Lee Mack tells Alison Jones what he loves and loathes about about TV work – and why pasties and mopeds both have their place for a touring comedian
By the time this article comes out comedian Lee Mack will be 26 nights in to a 104 night – he had to extend it after the first six months of gigs sold out, but will probably already be dreaming of when it’s over.
“I really enjoy doing it, but it is not the be-all and end-all. It is definitely the best job I have ever had but nothing is as good as sitting at home watching Match of the Day with a cup of tea.”
How very appropriate then, that his award winning sitcom should be called Not Going Out.
But Lee, 40, admits he can get bored quickly and will often be looking ahead to his next project
“If I am doing stand-up it doesn’t take long before I want to do the opposite thing, I want to do telly. Then vice versa.
“You do get spoiled in telly. A Mercedes car picking you up and flowers in your dressing room. You get looked after. Then suddenly you are eating Ginsters pasties at three in the morning in Aberdeen, so touring is always a bit more rough and ready.
“But the glamour thing gets boring after a while. The first time I sat in a Mercedes driven car I thought I had made it. By the fifth time I was stuck in traffic and I remember thinking ‘I wish I had come on my moped.’”
It took Lee until he was in his mid 20s to final to commit to a career as a comedian, even though he’d known he wanted to make people laugh since he was a teenager entertaining his classmates with his impressions of Bobby Ball – whom he asked to play his dad in Not Going Out.
“I had 10 years of killing time I suppose. I had lots of mundane jobs, everything you can earn less then a hundred quid a week at.
“I’d be doing them and thinking ‘there must be something else’ but not quite knowing how to get involved. Then I went to The Comedy Store and had this moment of thinking ‘this is what I’ll do.’”
Among the odd jobs he had was a stint as Red Rum’s stable boy. The Grand National winner had retired some years earlier but was still a celebrity.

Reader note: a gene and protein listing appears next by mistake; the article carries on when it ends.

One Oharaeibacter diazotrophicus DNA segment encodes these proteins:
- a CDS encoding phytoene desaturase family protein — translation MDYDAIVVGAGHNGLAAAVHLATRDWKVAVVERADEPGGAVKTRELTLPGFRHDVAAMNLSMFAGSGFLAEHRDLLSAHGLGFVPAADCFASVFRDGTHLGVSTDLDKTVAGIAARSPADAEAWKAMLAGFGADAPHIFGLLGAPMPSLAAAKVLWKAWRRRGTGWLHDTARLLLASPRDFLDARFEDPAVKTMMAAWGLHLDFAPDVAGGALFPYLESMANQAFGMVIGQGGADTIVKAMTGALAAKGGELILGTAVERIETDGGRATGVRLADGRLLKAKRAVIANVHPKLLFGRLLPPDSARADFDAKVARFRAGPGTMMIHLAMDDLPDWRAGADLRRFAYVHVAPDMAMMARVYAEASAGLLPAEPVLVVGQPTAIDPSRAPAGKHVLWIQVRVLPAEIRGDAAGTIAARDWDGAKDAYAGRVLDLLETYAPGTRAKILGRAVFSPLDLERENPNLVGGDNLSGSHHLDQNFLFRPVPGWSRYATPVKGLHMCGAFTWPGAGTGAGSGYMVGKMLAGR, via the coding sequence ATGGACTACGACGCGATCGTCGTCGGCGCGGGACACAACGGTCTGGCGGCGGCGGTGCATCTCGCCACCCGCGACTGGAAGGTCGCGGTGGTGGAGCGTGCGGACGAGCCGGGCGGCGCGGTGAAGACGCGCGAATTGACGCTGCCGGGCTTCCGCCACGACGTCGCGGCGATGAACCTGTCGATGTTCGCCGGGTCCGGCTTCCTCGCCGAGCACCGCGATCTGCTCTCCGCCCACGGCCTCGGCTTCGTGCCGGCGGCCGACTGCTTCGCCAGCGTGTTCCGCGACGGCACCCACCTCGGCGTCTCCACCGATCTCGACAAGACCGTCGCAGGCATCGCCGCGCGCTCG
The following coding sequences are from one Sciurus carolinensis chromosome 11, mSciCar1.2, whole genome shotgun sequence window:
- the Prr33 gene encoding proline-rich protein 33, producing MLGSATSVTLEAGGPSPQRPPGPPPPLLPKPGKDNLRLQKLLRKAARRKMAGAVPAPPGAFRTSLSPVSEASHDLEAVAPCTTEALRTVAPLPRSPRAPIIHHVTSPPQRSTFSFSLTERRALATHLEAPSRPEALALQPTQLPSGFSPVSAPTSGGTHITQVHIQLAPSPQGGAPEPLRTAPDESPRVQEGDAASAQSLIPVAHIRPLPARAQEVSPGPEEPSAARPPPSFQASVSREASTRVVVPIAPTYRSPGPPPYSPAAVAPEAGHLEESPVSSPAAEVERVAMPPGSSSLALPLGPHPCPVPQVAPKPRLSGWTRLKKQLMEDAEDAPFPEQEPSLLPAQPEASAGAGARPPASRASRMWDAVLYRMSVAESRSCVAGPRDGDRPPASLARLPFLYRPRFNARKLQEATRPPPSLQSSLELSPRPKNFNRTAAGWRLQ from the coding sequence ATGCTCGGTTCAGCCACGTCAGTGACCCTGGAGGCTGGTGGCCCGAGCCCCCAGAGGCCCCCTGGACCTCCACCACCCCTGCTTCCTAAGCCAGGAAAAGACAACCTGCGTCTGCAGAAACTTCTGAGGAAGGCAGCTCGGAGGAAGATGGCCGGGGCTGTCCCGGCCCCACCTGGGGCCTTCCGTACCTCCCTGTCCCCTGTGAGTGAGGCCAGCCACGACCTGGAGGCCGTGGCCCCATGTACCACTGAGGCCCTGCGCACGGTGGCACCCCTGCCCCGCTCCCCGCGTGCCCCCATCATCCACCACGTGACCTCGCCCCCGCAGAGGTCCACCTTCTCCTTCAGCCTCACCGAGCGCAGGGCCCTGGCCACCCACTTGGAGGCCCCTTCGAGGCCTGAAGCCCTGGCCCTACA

“He was opening supermarkets and betting shops,” said Lee. “People say horses have a personality, I don’t really see it but he did. He’d had this characteristic you get with a dog. He’d sort of make facial expressions.”
Lee’s television career has included stints on They Think It’s All Over, The Sketch Show and as a team captain on Would I Lie to You .
But it is Not Going Out that he has won most plaudits for. Like Seinfeld, it is a show about nothing, Lee plays an underachiever sharing a luxurious London flat his best friend’s sister. The cast, including fellow stand-ups Tim Vine and Miranda Hart, deliver a steady stream of one liners, double entendres and sight gags.
It got good reviews and picked up a Rose d’Or but was cancelled after the third series, much to the surprise of Lee and its fans, until the BBC did an about face and recommissioned it.
Lee believes that it is because they were scheduled at prime time on Friday night and the BBC were expecting big viewing figures when what they were getting was artistic credibility.
“Now they are now putting us on at 10.45pm. That suits me because it lives or dies by how good it is, not by how many people are watching it.”
It was originally part of a sketch show and a pilot was filmed with Catherine Tate, whose burgeoning TV career meant she was unavailable for the series.
“It’s nice to see her doing well. My favourite show ever in childhood was Doctor Who. I wish she wasn’t in it though because I know her. You don’t want to know someone in your escapist television.
“But if I was asked to be in it I would jump at the chance, absolutely. Walk-on part in Coronation Street and a part in Doctor Who, then I’ll retire. I’d do anything. I’d be a Dalek. In both.”
* Lee Mack’s shows at the Alexandra Theatre on Feb 12 and May 13 have sold out. New dates have been added at Symphony Hall on November 13 and 14. Visit www.leemacklive.com for details.